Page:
The Fourth Queen
Debbie Taylor
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The Fourth Queen

Debbie Taylor
352 pages
November 2003
rated 4 of 5 possible stars

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Debbie Taylor has woven an intriguing and erotic tale of life in a harem, where the spacious rooms are filled with incense, jewels, exotic silks and jealousy. By law, the emperor is allowed to marry four queens; whenever there is an opportunity, the chosen queens are exposed to all manner of sabotage from the other women in the harem, those who covet their positions.

Helen Gloag sails from Scotland on a ship bound for Boston and a new life. After her ship is attacked by pirate, who steal the cargo and the passengers, Gloag is lost to history. It is here that Taylor fills in the missing details of this actual historical figure with a vivid imagination. With freckled skin and red-gold curls, Helen is chosen by the Emperor of Morocco for his harem, so enamored is he of the pale flesh of European women. Helen is immersed in endless days of luxury and outrageously pampered for the emperorís enjoyment. That she should fall in love with this man, seduced by her newfound concupiscence, is an unexpected and welcome surprise.

The women are supervised by the royal eunuchs, among them the Chief Eunuch Microphilius, a dwarf who falls instantly under Helenís spell. Microphilius harbors a secret: he is not emasculated like the other royal eunuchs and enjoys the favors of The Black Queen, second wife, a mountain of fleshly pulchritude. The Black Queen observes his attraction to Helen, but loves Microphilius enough to allow this errant affection.

For all the garish beauty and indulgence of harem life, jealousy festers among the women, each craving the attention of the emperor, each dreaming of carrying his heir. First one of the queens falls ill, slowly losing her beauty and her wits. Then Helen, now the Fourth Queen called Aziza, is stricken and forced to withdraw from the emperorís embrace; and finally, a third queen. Either some terrible punishment is visited upon the queens or someone is poisoning them. It falls to Microphilius to discover the cause or the culprit.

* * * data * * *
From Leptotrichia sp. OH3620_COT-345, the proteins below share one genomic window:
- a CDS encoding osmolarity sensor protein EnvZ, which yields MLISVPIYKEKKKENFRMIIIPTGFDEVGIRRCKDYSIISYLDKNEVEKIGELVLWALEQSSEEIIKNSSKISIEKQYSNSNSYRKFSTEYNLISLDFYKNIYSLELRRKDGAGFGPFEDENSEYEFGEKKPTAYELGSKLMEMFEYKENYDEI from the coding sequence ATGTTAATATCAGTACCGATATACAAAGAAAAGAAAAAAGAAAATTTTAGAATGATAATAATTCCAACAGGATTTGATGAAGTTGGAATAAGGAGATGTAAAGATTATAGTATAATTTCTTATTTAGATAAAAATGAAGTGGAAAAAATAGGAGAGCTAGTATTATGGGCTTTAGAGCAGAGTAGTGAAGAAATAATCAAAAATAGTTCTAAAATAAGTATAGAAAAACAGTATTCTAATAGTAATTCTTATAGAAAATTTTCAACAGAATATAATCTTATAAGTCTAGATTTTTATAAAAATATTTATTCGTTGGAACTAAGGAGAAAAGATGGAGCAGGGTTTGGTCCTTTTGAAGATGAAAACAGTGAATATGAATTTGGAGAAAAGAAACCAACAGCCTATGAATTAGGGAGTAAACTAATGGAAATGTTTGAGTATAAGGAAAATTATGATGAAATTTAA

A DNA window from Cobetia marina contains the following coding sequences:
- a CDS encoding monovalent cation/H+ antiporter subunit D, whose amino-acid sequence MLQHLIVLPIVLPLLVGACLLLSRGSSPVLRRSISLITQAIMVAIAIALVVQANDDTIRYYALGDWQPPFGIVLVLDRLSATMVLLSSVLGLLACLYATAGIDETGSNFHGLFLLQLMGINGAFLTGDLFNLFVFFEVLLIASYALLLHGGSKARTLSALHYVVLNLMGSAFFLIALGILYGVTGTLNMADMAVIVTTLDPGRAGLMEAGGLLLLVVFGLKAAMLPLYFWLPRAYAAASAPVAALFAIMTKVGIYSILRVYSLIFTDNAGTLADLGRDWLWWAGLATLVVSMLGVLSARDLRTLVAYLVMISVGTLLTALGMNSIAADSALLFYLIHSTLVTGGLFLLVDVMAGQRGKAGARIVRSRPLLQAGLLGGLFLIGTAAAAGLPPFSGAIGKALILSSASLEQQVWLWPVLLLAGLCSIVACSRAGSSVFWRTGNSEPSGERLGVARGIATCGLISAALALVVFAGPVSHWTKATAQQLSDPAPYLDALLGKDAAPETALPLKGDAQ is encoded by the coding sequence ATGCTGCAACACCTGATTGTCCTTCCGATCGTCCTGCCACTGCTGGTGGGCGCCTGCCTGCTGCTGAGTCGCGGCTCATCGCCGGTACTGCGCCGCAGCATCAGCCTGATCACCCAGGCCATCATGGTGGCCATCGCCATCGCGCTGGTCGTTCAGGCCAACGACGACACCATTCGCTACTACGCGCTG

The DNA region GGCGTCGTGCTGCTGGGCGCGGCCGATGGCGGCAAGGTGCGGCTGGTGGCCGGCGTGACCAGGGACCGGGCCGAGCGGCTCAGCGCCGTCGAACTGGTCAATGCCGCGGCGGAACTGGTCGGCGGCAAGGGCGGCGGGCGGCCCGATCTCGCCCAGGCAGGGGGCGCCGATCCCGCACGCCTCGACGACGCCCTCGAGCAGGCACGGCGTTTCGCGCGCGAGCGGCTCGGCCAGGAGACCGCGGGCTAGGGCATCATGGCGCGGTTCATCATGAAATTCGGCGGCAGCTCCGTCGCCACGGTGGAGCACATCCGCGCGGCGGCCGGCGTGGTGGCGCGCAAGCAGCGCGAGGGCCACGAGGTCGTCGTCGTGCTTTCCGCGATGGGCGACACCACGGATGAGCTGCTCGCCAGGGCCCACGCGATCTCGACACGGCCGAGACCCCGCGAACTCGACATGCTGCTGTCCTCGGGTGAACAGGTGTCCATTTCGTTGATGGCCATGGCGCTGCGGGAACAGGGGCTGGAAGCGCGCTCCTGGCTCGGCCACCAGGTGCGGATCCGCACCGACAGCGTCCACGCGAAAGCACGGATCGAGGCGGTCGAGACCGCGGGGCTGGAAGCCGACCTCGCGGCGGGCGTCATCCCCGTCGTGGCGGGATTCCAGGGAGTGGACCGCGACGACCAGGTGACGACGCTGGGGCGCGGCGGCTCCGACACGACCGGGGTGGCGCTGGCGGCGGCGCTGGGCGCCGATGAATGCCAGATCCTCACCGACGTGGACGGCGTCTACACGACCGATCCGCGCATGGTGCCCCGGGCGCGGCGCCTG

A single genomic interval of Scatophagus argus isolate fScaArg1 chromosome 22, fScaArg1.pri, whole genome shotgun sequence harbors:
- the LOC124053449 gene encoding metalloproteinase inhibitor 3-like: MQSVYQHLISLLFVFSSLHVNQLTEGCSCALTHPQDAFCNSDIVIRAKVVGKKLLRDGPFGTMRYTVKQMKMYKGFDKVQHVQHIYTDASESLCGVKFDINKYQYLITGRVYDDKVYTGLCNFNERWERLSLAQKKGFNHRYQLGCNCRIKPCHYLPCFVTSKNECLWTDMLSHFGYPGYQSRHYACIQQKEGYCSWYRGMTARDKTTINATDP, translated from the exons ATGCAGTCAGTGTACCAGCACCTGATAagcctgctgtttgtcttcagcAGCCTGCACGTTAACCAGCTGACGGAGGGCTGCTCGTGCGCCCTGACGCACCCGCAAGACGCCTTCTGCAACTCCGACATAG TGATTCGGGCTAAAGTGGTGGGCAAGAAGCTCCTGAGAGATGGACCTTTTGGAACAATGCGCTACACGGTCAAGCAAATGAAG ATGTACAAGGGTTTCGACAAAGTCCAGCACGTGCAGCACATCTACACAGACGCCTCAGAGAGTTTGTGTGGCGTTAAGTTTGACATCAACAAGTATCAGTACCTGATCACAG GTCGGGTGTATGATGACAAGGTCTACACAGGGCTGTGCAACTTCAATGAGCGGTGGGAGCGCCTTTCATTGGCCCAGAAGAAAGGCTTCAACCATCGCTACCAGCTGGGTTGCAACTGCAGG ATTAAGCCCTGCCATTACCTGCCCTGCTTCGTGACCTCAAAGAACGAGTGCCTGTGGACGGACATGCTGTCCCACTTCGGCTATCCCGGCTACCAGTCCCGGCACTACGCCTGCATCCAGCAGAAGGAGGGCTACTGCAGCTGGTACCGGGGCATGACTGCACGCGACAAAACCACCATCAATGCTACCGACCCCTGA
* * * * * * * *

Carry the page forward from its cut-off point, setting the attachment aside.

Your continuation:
Taylor has crafted a stunning and imaginative novel of life in a royal harem circa 1769, its agonies and its ecstasies. She does so with little historical detail outside the walls of the harem; but inside, the rooms are rich with the colorful personalities of the women and their interminable machinations. The story is told from two perspectives, Helenís and Microphiliusí. Helen is both naÔve and gluttonous, hungry for wealth, attention and luxury. Microphilius observes with a more reasoned perspective, describing an emperor capable of savage inhumanity and renowned for his disparate cruelties. Watching Helen fall hopelessly in love, Microphilius allows her self-deception, protecting her interests and comforting her when she becomes mysteriously ill.

For all their isolation, the women of the harem exact their personal revenges upon the emperorís realm. The heavily claustrophobic air of the womenís quarters turns from convivial to menacing as the emperorís pawns dance for the man who controls their fate, and their small world is restricted to the most intimate and selfish emotions. There is an excess of erotic detail, which will satisfy some, but does not sidetrack the authorís focus. The Fourth Queen is a tightly woven tapestry of distorted emotions and unfulfilled yearning for a life more simple and livable.

© 2003 by Luan Gaines for Curled Up With a Good Book.

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